Schooling Experiences of Migrant Learners from Democratic Republic of Congo in KwaZulu-Natal Province, South Africa

Jude Nnadozie, Pholoho Justice Morojele


The course of globalisation has been fuelled by both the exchange of goods and capital and also the voluntary exchange of human skills. However, the socio-political and economic instability in many developing countries has also fuelled forced migration where people involuntarily flee their home countries in order to overcome adversity. This study examined schooling experiences of migrant children from the Democratic Republic of Congo (DRC) in KwaZulu-Natal, South Africa. The research approach employed was qualitative case study methodology and data was collected using critical story account, semi-structured interview and focus group interview. The results show that schooling experiences in South Africa of migrant children from the DRC are filled with challenges: the issue of stereotypes, sense of isolation and exclusion as a result of cultural and identity differences with South African learners. The fact that teachers and learners are divided between those who are supportive and those who are not supportive suggest that the participants are confronted with challenges in the way they experience schooling in South Africa. On the other hand there are aspects of their schooling in South Africa that are positive, these being that they are exposed to opportunities of higher standard of education than in the DRC.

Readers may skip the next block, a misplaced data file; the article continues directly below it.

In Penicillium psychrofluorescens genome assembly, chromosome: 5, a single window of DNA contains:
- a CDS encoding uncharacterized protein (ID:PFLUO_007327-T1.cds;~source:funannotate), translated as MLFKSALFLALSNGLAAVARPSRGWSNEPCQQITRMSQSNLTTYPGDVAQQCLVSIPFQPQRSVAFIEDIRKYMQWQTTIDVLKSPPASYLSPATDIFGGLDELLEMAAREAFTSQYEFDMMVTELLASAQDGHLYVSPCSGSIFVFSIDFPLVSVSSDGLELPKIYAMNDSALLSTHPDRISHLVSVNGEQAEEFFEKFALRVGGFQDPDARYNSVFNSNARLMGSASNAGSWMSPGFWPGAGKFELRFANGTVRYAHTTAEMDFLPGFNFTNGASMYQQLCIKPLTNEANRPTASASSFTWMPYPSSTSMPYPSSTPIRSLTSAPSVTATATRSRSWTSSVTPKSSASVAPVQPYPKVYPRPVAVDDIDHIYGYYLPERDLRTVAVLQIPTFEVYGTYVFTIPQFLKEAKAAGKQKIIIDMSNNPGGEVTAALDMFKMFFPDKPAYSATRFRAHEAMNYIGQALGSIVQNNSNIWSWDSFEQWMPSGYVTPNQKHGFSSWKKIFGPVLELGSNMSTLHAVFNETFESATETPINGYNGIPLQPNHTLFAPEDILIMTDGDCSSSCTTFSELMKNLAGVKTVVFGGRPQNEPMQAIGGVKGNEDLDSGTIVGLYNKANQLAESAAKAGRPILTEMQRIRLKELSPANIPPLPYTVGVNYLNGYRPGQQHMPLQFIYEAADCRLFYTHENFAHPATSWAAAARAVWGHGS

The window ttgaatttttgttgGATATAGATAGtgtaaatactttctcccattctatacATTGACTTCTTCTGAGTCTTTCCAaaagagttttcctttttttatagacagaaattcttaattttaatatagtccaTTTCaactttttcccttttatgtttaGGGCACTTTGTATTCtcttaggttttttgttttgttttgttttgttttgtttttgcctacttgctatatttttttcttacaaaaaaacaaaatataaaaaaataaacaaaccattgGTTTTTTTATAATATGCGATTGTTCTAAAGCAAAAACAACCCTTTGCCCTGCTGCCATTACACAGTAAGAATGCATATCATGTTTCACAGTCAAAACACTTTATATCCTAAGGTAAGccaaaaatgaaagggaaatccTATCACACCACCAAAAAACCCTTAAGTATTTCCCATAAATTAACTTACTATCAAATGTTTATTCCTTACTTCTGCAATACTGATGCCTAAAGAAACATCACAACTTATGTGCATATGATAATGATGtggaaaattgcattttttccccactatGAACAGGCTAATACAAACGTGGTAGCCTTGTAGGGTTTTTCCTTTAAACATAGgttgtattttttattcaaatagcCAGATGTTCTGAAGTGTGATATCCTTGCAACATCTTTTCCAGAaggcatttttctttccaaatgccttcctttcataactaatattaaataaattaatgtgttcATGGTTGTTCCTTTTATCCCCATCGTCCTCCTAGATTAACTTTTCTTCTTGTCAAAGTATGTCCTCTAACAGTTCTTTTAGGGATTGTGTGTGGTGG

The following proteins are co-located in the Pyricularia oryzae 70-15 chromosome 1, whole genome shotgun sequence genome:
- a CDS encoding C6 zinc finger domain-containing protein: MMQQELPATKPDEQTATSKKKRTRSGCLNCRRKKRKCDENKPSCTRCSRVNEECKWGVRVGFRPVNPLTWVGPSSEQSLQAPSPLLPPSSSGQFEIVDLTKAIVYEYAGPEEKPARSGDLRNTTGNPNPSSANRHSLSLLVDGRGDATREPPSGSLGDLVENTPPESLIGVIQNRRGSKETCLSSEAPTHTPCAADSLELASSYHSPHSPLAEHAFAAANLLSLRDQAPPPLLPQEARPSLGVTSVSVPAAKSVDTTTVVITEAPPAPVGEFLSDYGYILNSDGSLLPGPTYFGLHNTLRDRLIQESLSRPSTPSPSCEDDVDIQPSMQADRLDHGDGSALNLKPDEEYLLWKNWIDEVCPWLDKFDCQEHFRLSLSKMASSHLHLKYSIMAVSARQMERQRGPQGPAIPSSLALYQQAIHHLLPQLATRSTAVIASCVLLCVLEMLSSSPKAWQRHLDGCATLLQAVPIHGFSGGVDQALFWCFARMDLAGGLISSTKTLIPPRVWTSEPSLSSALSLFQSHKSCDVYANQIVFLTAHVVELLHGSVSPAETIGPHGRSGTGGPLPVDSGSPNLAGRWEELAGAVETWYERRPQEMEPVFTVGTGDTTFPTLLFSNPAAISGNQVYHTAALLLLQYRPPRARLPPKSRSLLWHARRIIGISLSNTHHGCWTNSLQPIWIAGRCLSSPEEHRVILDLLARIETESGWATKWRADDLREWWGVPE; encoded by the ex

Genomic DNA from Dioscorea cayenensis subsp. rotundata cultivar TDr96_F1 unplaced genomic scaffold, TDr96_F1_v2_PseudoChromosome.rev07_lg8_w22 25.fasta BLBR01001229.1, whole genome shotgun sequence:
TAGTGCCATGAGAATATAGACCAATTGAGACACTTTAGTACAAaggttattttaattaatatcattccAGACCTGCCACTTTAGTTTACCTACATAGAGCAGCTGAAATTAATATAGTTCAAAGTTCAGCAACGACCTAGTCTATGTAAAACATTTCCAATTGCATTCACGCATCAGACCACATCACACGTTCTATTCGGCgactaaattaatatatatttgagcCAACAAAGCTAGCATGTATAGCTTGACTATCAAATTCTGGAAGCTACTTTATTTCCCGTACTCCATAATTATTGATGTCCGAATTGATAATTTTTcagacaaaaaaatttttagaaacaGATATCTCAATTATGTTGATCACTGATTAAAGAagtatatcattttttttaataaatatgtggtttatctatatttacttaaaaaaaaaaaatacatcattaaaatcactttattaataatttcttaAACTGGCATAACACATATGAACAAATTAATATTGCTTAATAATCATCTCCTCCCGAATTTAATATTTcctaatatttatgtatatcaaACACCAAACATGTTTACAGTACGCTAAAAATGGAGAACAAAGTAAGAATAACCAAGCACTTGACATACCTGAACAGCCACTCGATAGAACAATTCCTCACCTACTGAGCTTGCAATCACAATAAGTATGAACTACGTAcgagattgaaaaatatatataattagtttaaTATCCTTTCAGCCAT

Learners;Migrants; Inclusive Education; Identity

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